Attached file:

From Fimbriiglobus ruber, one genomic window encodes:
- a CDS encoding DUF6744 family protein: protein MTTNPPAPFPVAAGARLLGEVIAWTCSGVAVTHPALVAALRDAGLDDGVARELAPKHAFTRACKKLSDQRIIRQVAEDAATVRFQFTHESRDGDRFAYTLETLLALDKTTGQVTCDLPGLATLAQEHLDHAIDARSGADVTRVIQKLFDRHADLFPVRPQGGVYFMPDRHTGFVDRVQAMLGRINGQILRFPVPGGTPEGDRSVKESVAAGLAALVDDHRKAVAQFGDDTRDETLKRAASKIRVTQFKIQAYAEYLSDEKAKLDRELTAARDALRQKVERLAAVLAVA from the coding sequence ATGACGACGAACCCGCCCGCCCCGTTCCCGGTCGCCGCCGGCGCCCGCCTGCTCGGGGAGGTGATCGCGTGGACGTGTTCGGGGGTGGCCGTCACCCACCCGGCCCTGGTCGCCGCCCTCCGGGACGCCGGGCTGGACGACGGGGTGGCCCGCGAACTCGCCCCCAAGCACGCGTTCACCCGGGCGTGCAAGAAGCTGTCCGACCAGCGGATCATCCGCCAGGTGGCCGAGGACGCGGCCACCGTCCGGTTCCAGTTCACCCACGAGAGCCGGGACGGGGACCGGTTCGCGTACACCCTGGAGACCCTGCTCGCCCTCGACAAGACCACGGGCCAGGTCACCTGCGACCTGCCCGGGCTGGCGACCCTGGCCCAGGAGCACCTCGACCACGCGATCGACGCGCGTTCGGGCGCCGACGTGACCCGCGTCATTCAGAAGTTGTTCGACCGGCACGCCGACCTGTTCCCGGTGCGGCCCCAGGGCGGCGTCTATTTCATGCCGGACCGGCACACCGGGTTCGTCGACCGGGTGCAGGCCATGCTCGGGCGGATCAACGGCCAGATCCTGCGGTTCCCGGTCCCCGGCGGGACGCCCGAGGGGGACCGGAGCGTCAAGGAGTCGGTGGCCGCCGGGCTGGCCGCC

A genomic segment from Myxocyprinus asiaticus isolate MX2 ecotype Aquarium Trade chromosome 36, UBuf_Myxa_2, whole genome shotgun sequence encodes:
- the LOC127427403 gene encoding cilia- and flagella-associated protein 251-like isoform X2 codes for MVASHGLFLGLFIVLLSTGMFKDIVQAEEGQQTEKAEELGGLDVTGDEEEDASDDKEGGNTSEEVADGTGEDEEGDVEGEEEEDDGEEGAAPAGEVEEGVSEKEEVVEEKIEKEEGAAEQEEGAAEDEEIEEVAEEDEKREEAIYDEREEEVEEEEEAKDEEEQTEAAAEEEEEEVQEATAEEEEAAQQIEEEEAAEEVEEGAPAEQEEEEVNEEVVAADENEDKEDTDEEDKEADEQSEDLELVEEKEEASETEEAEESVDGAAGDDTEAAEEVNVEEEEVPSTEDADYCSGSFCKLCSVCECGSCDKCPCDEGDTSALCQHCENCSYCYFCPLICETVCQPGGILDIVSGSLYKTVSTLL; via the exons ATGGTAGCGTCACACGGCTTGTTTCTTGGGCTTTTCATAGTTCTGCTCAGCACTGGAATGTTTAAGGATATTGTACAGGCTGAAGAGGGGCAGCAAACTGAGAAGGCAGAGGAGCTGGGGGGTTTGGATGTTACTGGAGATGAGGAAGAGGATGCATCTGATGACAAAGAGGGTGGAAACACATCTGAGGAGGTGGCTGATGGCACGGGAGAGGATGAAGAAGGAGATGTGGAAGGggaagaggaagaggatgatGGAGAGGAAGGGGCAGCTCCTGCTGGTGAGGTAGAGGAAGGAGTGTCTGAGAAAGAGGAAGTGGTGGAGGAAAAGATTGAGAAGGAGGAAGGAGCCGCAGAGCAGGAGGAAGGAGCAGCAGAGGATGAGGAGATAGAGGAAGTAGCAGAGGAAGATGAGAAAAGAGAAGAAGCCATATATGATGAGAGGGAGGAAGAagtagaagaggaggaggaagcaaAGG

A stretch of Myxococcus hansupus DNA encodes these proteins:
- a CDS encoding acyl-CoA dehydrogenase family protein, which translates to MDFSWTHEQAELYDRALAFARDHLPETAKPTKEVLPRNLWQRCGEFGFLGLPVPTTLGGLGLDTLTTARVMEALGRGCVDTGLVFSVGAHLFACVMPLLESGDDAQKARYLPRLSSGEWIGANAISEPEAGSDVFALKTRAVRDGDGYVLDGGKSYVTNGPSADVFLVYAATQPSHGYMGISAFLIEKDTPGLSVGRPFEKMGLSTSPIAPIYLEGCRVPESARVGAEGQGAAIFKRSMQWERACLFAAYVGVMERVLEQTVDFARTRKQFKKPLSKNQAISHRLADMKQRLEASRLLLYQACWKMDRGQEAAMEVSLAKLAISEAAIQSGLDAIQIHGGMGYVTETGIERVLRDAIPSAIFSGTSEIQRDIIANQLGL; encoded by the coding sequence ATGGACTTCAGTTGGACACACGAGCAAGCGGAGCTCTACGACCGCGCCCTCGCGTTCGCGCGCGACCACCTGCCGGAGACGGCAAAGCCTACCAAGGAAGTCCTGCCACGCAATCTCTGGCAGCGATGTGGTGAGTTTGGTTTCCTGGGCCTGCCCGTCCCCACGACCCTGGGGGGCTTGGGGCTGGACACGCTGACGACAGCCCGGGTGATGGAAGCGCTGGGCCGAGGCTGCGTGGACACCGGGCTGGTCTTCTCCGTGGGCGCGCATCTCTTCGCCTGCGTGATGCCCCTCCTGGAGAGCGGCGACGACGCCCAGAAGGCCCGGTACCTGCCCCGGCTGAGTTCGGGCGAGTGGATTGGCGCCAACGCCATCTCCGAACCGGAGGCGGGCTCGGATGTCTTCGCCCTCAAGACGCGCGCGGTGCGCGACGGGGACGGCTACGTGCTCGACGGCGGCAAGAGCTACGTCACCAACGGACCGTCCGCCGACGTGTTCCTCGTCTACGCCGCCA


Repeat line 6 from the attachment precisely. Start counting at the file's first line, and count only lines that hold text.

- a CDS encoding acyl-CoA dehydrogenase family protein, which translates to MDFSWTHEQAELYDRALAFARDHLPETAKPTKEVLPRNLWQRCGEFGFLGLPVPTTLGGLGLDTLTTARVMEALGRGCVDTGLVFSVGAHLFACVMPLLESGDDAQKARYLPRLSSGEWIGANAISEPEAGSDVFALKTRAVRDGDGYVLDGGKSYVTNGPSADVFLVYAATQPSHGYMGISAFLIEKDTPGLSVGRPFEKMGLSTSPIAPIYLEGCRVPESARVGAEGQGAAIFKRSMQWERACLFAAYVGVMERVLEQTVDFARTRKQFKKPLSKNQAISHRLADMKQRLEASRLLLYQACWKMDRGQEAAMEVSLAKLAISEAAIQSGLDAIQIHGGMGYVTETGIERVLRDAIPSAIFSGTSEIQRDIIANQLGL; encoded by the coding sequence ATGGACTTCAGTTGGACACACGAGCAAGCGGAGCTCTACGACCGCGCCCTCGCGTTCGCGCGCGACCACCTGCCGGAGACGGCAAAGCCTACCAAGGAAGTCCTGCCACGCAATCTCTGGCAGCGATGTGGTGAGTTTGGTTTCCTGGGCCTGCCCGTCCCCACGACCCTGGGGGGCTTGGGGCTGGACACGCTGACGACAGCCCGGGTGATGGAAGCGCTGGGCCGAGGCTGCGTGGACACCGGGCTGGTCTTCTCCGTGGGCGCGCATCTCTTCGCCTGCGTGATGCCCCTCCTGGAGAGCGGCGACGACGCCCAGAAGGCCCGGTACCTGCCCCGGCTGAGTTCGGGCGAGTGGATTGGCGCCAACGCCATCTCCGAACCGGAGGCGGGCTCGGATGTCTTCGCCCTCAAGACGCGCGCGGTGCGCGACGGGGACGGCTACGTGCTCGACGGCGGCAAGAGCTACGTCACCAACGGACCGTCCGCCGACGTGTTCCTCGTCTACGCCGCCA